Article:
Saturday, January 29, 2011

Going Home

This was something that we touched on in Thursday's class that I could really relate to. Bilbo always had the desire to have a great adventure and experience the world, but a part of him couldn't wait to get back home. Once he was back, he was very relieved but it was a big change because he himself had changed so much. He seemed quite content with this, however.
Whenever I go home, a part of me is saddened by the fact that it will never be the same again, partly because I will never be the same either. And when I venture out into the world, like Bilbo, I have an amazing time, but I always have that burning desire to be in my home, where everything is familiar and easy.


Aredhel said...

Nelson Mandela once said, "There is nothing like returning to a place that remains unchanged to find the ways in which you yourself have altered." I think Bilbo's return home was probably eye-opening to him: he comes back to the same Shire as an extremely different hobbit. He's had great adventures and experienced many things since he set out from Bag End. However, in discovering he is a changed hobbit, Bilbo understands he has finally discovered himself as he brings his Baggins and Took heritage to a balance.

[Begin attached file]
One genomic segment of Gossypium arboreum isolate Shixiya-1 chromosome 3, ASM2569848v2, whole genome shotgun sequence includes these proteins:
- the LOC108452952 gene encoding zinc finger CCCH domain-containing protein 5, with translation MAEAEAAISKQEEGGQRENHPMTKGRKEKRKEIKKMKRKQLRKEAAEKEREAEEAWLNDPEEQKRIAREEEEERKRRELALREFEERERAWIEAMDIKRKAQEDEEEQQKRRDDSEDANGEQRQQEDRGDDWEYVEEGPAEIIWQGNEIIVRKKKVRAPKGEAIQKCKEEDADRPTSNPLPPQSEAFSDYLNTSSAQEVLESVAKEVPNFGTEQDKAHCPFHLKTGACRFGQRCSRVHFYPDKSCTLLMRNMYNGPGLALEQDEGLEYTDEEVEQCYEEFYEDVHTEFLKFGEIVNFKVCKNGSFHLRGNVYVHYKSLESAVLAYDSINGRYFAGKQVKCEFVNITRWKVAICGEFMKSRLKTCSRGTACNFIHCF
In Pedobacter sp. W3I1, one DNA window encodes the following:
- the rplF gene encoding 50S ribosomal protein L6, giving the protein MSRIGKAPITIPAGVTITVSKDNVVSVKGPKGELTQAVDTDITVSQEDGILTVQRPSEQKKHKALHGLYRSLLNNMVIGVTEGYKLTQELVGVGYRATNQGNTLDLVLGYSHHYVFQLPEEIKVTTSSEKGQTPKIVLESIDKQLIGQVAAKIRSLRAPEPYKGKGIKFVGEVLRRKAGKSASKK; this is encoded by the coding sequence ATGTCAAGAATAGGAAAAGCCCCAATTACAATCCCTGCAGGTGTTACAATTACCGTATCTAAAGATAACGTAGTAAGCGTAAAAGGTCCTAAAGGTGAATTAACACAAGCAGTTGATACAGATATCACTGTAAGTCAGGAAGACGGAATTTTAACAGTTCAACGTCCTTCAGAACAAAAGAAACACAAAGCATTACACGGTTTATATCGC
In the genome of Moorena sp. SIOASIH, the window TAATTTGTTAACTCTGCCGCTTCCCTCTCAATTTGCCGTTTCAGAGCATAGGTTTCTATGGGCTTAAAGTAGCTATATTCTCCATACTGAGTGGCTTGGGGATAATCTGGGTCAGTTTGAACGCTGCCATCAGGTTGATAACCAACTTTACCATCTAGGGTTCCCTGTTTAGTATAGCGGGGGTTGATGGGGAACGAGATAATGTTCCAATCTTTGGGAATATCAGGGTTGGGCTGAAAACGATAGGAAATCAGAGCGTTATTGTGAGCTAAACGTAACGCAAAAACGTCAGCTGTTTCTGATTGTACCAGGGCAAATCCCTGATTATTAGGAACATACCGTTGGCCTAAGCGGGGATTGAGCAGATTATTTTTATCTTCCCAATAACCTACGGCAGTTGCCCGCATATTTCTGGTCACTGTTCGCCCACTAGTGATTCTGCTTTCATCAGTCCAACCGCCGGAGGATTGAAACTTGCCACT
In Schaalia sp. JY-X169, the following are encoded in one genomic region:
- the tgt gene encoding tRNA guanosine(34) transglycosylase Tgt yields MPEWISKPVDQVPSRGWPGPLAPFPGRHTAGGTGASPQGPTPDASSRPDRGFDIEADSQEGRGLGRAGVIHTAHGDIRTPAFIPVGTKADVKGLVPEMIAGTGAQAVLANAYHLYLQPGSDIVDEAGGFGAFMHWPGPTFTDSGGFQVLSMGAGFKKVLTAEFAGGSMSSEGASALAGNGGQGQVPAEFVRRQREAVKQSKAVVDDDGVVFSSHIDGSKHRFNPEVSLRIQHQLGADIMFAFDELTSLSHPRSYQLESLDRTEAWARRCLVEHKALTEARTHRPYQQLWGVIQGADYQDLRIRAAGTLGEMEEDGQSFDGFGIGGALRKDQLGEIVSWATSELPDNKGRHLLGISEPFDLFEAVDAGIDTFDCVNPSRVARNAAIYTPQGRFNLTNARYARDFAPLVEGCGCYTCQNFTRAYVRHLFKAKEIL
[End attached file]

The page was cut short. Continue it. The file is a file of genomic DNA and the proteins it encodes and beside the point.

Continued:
Elwing said...

I think this will be interesting to return to when we get to the end of The Return of the King. When Frodo comes back to the Shire, he feels the most changed out of all four hobbits. In the end, he realizes that he can never really go home again.

"...I have been too deeply hurt, Sam. I tried to save the Shire, and it has been saved, but not for me. It must often be so, Sam, when things are in danger: some one has to give them up, lose them, so that others may keep them," (The Return of the King, Ch. IX).

Frodo has been too deeply changed to return to his normal life in the Shire. He is very mature in his realization that he must give up the land that he loves so dearly so that everyone else can enjoy it too.